Why Does Trump Defy Congress to Arm the Saudis?

With the nation in tumult over racial violence and a pandemic, it’s easy for some things to go unnoticed.

With so many bad things going on simultaneously, it’s easy for some things to go unnoticed or be forgotten. Earlier in May, State Department Inspector General Steve Linick was fired by President Trump. This was done at the request of Secretary of State Mike Pompeo. The initial suspicion was that Pompeo didn’t appreciate being investigated for using an employee as a personal servant for himself and his wife. But it was later revealed that Linick “was in the final stages of an investigation into whether the administration had acted illegally when officials declared the emergency” with respect to Iran to justify an arms sale to Saudi Arabia. Specifically, Linick was trying to establish whether this bit of jujutsu passed constitutional muster.

Republicans and Democrats were enraged last year when the administration declared an emergency over Iran to bypass Congress and move forward with an $8 billion arms sale to Saudi Arabia and other Persian Gulf nations…

…Bipartisan outrage erupted in Congress last year over the United States’ relationship with Saudi Arabia after the administration’s tepid response to the death of Jamal Khashoggi, the Washington Post columnist and Virginia resident. Lawmakers have also blamed the administration for aggravating the Yemen crisis and for the killing of civilians there in the five-year civil war, which has helped create the world’s greatest humanitarian crisis.

But each time lawmakers have tried to curtail Washington’s relationship with Riyadh, Mr. Trump has intervened. The president used his first veto to reject legislation that would have ended the United States’ military involvement in Saudi Arabia’s war in Yemen, and he later vetoed a bipartisan measure blocking the sale of billions of dollars of munitions to the kingdom.

I guess it’s a judgment call whether a president can circumvent a congressional hold on an arms sale by disingenuously citing the threat of a separate country. But the administration is apparently preparing a repeat performance:

The new proposal would effectively build off the sale pushed through over Congress’s objections last year, sending an additional 7,500 precision-guided missiles from Raytheon to Riyadh on top of the 60,000 bombs Saudi officials bought last summer, according to a congressional aide who described it on the condition of anonymity because it had not yet been officially turned over to Congress. As of December, roughly a third of those munitions had been delivered.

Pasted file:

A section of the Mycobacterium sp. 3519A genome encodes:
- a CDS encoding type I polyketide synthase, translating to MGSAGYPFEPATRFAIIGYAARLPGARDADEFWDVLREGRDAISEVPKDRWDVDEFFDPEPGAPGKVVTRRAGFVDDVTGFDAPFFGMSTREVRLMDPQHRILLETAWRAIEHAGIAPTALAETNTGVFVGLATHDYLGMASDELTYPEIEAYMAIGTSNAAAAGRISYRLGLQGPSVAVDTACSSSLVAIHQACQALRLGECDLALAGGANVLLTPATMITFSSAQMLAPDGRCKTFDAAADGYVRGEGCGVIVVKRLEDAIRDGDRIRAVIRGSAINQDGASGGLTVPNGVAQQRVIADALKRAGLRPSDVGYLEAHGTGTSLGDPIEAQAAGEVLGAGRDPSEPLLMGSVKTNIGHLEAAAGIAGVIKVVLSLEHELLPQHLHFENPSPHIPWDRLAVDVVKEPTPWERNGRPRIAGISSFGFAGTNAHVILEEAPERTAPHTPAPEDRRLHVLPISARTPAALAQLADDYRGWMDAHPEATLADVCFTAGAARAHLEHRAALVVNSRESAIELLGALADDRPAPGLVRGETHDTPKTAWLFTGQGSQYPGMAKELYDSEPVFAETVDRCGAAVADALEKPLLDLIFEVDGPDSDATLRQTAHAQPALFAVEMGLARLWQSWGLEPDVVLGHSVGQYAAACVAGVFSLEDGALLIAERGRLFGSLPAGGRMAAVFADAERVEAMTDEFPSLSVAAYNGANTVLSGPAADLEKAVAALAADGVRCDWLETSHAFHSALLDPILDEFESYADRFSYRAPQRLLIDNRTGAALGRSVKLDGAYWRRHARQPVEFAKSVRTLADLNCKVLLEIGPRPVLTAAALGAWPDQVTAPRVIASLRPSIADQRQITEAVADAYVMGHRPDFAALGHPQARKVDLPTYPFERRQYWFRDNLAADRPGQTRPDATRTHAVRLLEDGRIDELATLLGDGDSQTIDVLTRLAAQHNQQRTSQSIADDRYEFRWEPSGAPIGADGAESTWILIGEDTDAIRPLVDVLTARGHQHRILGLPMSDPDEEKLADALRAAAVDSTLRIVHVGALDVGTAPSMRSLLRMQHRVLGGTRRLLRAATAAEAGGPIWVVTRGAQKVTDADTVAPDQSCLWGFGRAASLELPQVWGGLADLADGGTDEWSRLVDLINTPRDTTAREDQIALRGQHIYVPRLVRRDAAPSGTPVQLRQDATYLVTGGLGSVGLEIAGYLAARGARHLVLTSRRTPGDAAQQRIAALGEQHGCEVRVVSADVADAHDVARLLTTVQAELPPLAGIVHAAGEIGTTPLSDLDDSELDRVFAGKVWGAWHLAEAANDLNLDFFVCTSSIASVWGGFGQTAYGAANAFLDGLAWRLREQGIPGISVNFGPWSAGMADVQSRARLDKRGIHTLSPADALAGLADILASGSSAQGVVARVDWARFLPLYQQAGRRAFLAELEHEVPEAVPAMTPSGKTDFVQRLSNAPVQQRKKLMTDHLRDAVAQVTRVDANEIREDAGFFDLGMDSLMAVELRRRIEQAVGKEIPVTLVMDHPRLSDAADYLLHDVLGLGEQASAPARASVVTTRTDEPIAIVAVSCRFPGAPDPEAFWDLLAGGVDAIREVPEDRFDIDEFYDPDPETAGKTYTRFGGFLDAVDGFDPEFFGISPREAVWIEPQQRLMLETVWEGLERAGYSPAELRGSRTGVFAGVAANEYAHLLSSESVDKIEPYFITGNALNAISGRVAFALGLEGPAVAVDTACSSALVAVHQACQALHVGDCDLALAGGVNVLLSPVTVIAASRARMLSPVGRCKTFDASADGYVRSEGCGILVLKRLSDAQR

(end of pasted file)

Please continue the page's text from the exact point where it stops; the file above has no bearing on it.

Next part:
Perhaps more significant, it would allow Raytheon to expand an already approved relationship with the Saudis to build high-tech bomb parts in Saudi Arabia.

Two weeks ago, the FBI inadvertently published the name of a Saudi diplomat who helped two of the 9/11 hijackers while they were in the United States. It’s unlikely the man did this on his own initiative. Separately, the FBI reported that one of the gunmen in the 2019 terrorist attack on a military base in Pensacola was sent here by the Saudis to train despite being in regular contact with al-Qaeda. Congress has already made it clear that it does not want any further involvement in Yemen’s civil war and that it wants to halt arm sales to the Saudi kingdom.

President Trump has justified the continuance of these sales by arguing that they create jobs, but the new Raytheon deal is only creating jobs in Saudi Arabia. It’s unclear why the administration is so hellbent on defying Congress, but personal enrichment or bribery has to be considered a possible motive. The foreign service is strongly opposed to the sales at the senior level, and Kushner’s Middle East peace initiative is as dead as the dodo.

Congress can only stop the sales if they can override a presidential veto, which is unlikely. Plus, those sales will still be premised on a phony state of emergency with Iran. It’s easy to see why the inspector general needed to be removed from the picture, but Congress should try to get its hands on the preliminary report he circulated within the State Department in March before the COVID-19 outbreak curtailed his investigation.

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Martin Longman

Martin Longman is the web editor for the Washington Monthly. See all his writing at ProgressPond.com